Once, many years ago, I was hired out for the day by Christian Dior–by their flagship store in Manhattan.
My job was to remove Dior’s portrait, which was painted by Bernard Buffet, from its protective case and transfer it to another shop where it would be cleaned and reframed.
When I arrived at Dior, I was taken aside by the manager, and he lectured me on the importance of the portrait and about the special relationship between Mr. Dior and the artist Buffet. I was given white gloves to handle the painting with.
Like so many jobs I’ve had over the years, I was hired because of my height, my reach, and polite presentability. I was careful. I opened the glass sarcophagus gingerly.
Then, I almost had to laugh, because the painting itself was actually a cheap reproduction, a $20 giclee print–dorm room ready–and not the “priceless” original that had driven this entire charade.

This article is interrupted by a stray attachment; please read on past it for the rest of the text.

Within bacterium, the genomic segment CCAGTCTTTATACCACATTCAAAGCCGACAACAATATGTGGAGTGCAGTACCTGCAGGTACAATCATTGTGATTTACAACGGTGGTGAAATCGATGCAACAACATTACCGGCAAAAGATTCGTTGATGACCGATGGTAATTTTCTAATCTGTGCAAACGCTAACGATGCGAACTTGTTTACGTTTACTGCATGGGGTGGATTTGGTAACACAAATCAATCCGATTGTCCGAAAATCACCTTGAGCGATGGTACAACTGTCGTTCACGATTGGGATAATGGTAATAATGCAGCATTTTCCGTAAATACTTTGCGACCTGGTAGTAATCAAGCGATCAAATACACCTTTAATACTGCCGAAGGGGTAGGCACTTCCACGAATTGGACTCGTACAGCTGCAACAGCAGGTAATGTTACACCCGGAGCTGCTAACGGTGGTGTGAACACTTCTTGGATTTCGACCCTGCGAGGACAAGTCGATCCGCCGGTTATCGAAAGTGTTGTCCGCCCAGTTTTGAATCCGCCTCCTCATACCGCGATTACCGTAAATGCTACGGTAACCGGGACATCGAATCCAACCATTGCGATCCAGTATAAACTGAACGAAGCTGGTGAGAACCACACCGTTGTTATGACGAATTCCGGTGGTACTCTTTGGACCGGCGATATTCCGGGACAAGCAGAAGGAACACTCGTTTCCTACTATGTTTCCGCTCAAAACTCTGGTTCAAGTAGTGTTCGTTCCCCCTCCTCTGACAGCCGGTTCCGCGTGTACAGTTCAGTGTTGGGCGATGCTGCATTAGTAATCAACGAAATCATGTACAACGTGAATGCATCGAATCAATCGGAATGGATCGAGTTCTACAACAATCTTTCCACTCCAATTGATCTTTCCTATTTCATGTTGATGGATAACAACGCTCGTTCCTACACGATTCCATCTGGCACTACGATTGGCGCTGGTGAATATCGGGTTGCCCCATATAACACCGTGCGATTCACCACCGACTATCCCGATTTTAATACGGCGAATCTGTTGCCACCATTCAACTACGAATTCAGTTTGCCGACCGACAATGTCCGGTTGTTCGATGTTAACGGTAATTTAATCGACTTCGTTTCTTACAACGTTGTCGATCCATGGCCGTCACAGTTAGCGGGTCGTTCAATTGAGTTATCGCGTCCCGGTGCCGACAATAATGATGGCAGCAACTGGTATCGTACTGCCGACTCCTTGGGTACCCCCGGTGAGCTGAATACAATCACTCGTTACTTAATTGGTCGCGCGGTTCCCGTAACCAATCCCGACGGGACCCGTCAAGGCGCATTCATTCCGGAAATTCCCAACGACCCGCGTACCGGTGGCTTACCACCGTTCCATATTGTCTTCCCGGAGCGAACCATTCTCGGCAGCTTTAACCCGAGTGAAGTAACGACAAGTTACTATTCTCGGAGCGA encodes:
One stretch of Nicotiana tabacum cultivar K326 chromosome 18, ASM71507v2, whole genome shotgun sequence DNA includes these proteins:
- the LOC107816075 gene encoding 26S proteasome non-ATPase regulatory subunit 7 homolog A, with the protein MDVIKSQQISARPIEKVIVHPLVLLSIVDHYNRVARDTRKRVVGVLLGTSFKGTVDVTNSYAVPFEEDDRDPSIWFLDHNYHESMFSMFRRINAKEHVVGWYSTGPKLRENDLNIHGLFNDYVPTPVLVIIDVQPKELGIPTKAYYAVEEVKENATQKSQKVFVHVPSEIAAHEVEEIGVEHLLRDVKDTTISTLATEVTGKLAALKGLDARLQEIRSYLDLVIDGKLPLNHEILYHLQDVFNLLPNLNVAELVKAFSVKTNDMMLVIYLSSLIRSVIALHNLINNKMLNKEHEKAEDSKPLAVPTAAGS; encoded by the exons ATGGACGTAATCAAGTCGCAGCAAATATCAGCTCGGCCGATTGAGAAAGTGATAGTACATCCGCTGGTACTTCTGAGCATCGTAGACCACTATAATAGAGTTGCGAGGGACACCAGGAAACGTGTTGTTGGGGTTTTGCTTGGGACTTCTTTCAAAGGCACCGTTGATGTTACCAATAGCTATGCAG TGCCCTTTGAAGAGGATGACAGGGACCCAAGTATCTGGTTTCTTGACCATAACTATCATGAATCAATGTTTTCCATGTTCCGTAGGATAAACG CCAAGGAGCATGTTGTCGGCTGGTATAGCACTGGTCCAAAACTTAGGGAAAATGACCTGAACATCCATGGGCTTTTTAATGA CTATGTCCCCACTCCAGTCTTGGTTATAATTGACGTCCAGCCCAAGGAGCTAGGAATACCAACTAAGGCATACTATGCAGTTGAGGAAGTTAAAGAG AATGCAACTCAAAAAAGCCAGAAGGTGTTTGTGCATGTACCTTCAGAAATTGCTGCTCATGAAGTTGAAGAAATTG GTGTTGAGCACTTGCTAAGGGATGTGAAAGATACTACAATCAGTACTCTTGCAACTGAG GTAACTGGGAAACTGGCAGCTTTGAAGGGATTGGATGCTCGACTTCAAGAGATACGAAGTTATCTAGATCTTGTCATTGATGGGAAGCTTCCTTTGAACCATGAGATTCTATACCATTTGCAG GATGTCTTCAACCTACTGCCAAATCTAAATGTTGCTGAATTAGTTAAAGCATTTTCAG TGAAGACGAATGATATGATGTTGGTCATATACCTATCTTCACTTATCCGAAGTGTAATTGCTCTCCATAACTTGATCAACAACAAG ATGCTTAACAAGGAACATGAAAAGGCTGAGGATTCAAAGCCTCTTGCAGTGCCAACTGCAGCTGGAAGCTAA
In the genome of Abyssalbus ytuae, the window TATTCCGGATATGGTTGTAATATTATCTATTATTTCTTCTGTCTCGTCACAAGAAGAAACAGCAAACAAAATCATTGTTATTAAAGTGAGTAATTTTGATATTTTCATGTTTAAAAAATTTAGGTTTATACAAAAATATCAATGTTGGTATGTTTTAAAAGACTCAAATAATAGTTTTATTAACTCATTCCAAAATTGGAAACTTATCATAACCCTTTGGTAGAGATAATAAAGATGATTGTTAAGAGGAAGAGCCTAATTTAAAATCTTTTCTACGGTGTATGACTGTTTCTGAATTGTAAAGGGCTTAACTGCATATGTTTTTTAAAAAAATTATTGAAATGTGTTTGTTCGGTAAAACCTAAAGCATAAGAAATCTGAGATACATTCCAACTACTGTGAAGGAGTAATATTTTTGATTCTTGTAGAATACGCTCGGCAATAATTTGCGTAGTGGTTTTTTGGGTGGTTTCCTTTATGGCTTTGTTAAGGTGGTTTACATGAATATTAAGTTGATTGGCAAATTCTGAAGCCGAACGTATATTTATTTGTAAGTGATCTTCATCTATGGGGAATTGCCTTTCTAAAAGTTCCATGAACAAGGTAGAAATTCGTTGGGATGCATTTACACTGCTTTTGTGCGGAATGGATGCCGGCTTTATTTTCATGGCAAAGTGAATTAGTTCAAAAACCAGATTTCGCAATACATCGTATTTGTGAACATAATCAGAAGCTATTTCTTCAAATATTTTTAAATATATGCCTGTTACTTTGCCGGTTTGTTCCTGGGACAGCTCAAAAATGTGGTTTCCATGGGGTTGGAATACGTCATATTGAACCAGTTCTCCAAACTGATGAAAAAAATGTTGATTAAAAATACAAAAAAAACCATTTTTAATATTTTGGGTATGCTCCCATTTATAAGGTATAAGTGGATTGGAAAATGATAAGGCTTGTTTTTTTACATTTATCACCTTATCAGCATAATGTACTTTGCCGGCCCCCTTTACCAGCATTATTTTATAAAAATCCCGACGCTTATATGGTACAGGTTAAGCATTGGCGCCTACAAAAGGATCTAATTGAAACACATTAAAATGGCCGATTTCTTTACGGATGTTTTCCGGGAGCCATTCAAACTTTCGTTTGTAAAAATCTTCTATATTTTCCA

The Buffet itself was something like a decal on canvas, no significant surface, with a visible screen matrix pattern. I maintained my part of the illusion and handled the Dior portrait as if it were the Mona Lisa, and was paid a day rate greater than the value of the so-called painting.
I was professional, and I reveled in the hushed solemnity as I removed the portrait and exited the House of Dior.